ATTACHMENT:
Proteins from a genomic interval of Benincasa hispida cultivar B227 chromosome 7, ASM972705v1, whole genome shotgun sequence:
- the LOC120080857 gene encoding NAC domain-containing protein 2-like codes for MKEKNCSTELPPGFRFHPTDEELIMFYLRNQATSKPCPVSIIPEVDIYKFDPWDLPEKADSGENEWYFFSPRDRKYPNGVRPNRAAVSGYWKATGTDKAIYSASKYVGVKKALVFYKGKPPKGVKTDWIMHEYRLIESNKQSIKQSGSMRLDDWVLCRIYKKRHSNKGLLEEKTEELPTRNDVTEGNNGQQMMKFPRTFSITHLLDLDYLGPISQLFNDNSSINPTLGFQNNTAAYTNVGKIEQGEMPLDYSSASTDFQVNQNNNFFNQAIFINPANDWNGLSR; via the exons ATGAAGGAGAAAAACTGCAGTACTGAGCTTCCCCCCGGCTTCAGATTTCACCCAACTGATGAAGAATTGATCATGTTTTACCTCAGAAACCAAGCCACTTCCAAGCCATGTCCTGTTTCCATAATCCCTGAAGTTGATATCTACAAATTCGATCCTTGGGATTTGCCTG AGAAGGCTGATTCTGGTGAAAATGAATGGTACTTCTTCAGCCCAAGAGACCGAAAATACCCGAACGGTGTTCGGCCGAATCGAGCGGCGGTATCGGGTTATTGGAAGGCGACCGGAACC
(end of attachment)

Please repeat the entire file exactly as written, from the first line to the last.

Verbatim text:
Proteins from a genomic interval of Benincasa hispida cultivar B227 chromosome 7, ASM972705v1, whole genome shotgun sequence:
- the LOC120080857 gene encoding NAC domain-containing protein 2-like codes for MKEKNCSTELPPGFRFHPTDEELIMFYLRNQATSKPCPVSIIPEVDIYKFDPWDLPEKADSGENEWYFFSPRDRKYPNGVRPNRAAVSGYWKATGTDKAIYSASKYVGVKKALVFYKGKPPKGVKTDWIMHEYRLIESNKQSIKQSGSMRLDDWVLCRIYKKRHSNKGLLEEKTEELPTRNDVTEGNNGQQMMKFPRTFSITHLLDLDYLGPISQLFNDNSSINPTLGFQNNTAAYTNVGKIEQGEMPLDYSSASTDFQVNQNNNFFNQAIFINPANDWNGLSR; via the exons ATGAAGGAGAAAAACTGCAGTACTGAGCTTCCCCCCGGCTTCAGATTTCACCCAACTGATGAAGAATTGATCATGTTTTACCTCAGAAACCAAGCCACTTCCAAGCCATGTCCTGTTTCCATAATCCCTGAAGTTGATATCTACAAATTCGATCCTTGGGATTTGCCTG AGAAGGCTGATTCTGGTGAAAATGAATGGTACTTCTTCAGCCCAAGAGACCGAAAATACCCGAACGGTGTTCGGCCGAATCGAGCGGCGGTATCGGGTTATTGGAAGGCGACCGGAACC